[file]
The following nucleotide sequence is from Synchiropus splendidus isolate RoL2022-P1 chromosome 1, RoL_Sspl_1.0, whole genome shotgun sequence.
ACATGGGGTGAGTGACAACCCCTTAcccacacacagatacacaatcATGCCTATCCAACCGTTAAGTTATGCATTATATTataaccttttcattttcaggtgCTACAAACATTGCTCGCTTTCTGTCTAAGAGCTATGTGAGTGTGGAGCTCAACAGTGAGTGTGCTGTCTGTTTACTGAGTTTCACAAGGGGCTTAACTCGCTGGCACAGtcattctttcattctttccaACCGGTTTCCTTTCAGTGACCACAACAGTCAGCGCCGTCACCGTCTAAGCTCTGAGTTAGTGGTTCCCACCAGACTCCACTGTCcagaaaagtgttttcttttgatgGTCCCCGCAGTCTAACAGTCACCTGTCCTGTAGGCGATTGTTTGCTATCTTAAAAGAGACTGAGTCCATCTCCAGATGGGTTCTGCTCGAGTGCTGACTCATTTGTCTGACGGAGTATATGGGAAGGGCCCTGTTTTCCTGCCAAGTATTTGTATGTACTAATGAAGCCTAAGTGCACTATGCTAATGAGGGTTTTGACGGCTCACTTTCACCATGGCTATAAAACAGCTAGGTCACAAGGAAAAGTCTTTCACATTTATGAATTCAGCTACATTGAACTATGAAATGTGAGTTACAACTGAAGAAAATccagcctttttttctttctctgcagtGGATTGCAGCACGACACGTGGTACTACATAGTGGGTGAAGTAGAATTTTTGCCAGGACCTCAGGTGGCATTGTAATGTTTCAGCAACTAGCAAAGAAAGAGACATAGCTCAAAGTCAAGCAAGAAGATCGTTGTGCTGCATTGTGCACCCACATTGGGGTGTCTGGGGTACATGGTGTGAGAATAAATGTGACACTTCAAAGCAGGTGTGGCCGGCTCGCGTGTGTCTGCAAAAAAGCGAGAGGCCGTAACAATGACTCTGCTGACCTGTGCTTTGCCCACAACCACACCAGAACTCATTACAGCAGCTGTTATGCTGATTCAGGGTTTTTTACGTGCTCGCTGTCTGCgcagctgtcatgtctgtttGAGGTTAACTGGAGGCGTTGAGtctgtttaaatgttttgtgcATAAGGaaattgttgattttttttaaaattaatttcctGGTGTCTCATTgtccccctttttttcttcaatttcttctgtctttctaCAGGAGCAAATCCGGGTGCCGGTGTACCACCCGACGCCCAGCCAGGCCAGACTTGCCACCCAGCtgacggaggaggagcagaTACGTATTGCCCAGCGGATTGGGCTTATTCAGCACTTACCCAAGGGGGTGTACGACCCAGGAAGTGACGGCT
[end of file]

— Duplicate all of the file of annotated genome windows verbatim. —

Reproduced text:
The following nucleotide sequence is from Synchiropus splendidus isolate RoL2022-P1 chromosome 1, RoL_Sspl_1.0, whole genome shotgun sequence.
ACATGGGGTGAGTGACAACCCCTTAcccacacacagatacacaatcATGCCTATCCAACCGTTAAGTTATGCATTATATTataaccttttcattttcaggtgCTACAAACATTGCTCGCTTTCTGTCTAAGAGCTATGTGAGTGTGGAGCTCAACAGTGAGTGTGCTGTCTGTTTACTGAGTTTCACAAGGGGCTTAACTCGCTGGCACAGtcattctttcattctttccaACCGGTTTCCTTTCAGTGACCACAACAGTCAGCGCCGTCACCGTCTAAGCTCTGAGTTAGTGGTTCCCACCAGACTCCACTGTCcagaaaagtgttttcttttgatgGTCCCCGCAGTCTAACAGTCACCTGTCCTGTAGGCGATTGTTTGCTATCTTAAAAGAGACTGAGTCCATCTCCAGATGGGTTCTGCTCGAGTGCTGACTCATTTGTCTGACGGAGTATATGGGAAGGGCCCTGTTTTCCTGCCAAGTATTTGTATGTACTAATGAAGCCTAAGTGCACTATGCTAATGAGGGTTTTGACGGCTCACTTTCACCATGGCTATAAAACAGCTAGGTCACAAGGAAAAGTCTTTCACATTTATGAATTCAGCTACATTGAACTATGAAATGTGAGTTACAACTGAAGAAAATccagcctttttttctttctctgcagtGGATTGCAGCACGACACGTGGTACTACATAGTGGGTGAAGTAGAATTTTTGCCAGGACCTCAGGTGGCATTGTAATGTTTCAGCAACTAGCAAAGAAAGAGACATAGCTCAAAGTCAAGCAAGAAGATCGTTGTGCTGCATTGTGCACCCACATTGGGGTGTCTGGGGTACATGGTGTGAGAATAAATGTGACACTTCAAAGCAGGTGTGGCCGGCTCGCGTGTGTCTGCAAAAAAGCGAGAGGCCGTAACAATGACTCTGCTGACCTGTGCTTTGCCCACAACCACACCAGAACTCATTACAGCAGCTGTTATGCTGATTCAGGGTTTTTTACGTGCTCGCTGTCTGCgcagctgtcatgtctgtttGAGGTTAACTGGAGGCGTTGAGtctgtttaaatgttttgtgcATAAGGaaattgttgattttttttaaaattaatttcctGGTGTCTCATTgtccccctttttttcttcaatttcttctgtctttctaCAGGAGCAAATCCGGGTGCCGGTGTACCACCCGACGCCCAGCCAGGCCAGACTTGCCACCCAGCtgacggaggaggagcagaTACGTATTGCCCAGCGGATTGGGCTTATTCAGCACTTACCCAAGGGGGTGTACGACCCAGGAAGTGACGGCT